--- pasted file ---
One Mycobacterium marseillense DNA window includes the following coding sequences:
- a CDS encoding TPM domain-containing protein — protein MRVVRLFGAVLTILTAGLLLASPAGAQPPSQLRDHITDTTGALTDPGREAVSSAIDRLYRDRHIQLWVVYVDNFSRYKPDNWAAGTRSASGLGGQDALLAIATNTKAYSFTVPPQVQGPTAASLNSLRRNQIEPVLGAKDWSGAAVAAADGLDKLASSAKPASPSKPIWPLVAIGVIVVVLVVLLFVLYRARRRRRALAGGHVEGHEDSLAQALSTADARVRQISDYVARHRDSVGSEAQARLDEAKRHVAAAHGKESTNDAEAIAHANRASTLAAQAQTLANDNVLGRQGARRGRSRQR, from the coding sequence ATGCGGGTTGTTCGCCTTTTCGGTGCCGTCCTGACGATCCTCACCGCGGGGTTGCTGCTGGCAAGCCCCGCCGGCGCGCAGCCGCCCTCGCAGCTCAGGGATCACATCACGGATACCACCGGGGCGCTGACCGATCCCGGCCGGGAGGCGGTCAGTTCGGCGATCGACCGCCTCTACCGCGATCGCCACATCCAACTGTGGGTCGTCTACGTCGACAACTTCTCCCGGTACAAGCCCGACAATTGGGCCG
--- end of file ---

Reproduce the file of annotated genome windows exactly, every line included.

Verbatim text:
One Mycobacterium marseillense DNA window includes the following coding sequences:
- a CDS encoding TPM domain-containing protein — protein MRVVRLFGAVLTILTAGLLLASPAGAQPPSQLRDHITDTTGALTDPGREAVSSAIDRLYRDRHIQLWVVYVDNFSRYKPDNWAAGTRSASGLGGQDALLAIATNTKAYSFTVPPQVQGPTAASLNSLRRNQIEPVLGAKDWSGAAVAAADGLDKLASSAKPASPSKPIWPLVAIGVIVVVLVVLLFVLYRARRRRRALAGGHVEGHEDSLAQALSTADARVRQISDYVARHRDSVGSEAQARLDEAKRHVAAAHGKESTNDAEAIAHANRASTLAAQAQTLANDNVLGRQGARRGRSRQR, from the coding sequence ATGCGGGTTGTTCGCCTTTTCGGTGCCGTCCTGACGATCCTCACCGCGGGGTTGCTGCTGGCAAGCCCCGCCGGCGCGCAGCCGCCCTCGCAGCTCAGGGATCACATCACGGATACCACCGGGGCGCTGACCGATCCCGGCCGGGAGGCGGTCAGTTCGGCGATCGACCGCCTCTACCGCGATCGCCACATCCAACTGTGGGTCGTCTACGTCGACAACTTCTCCCGGTACAAGCCCGACAATTGGGCCG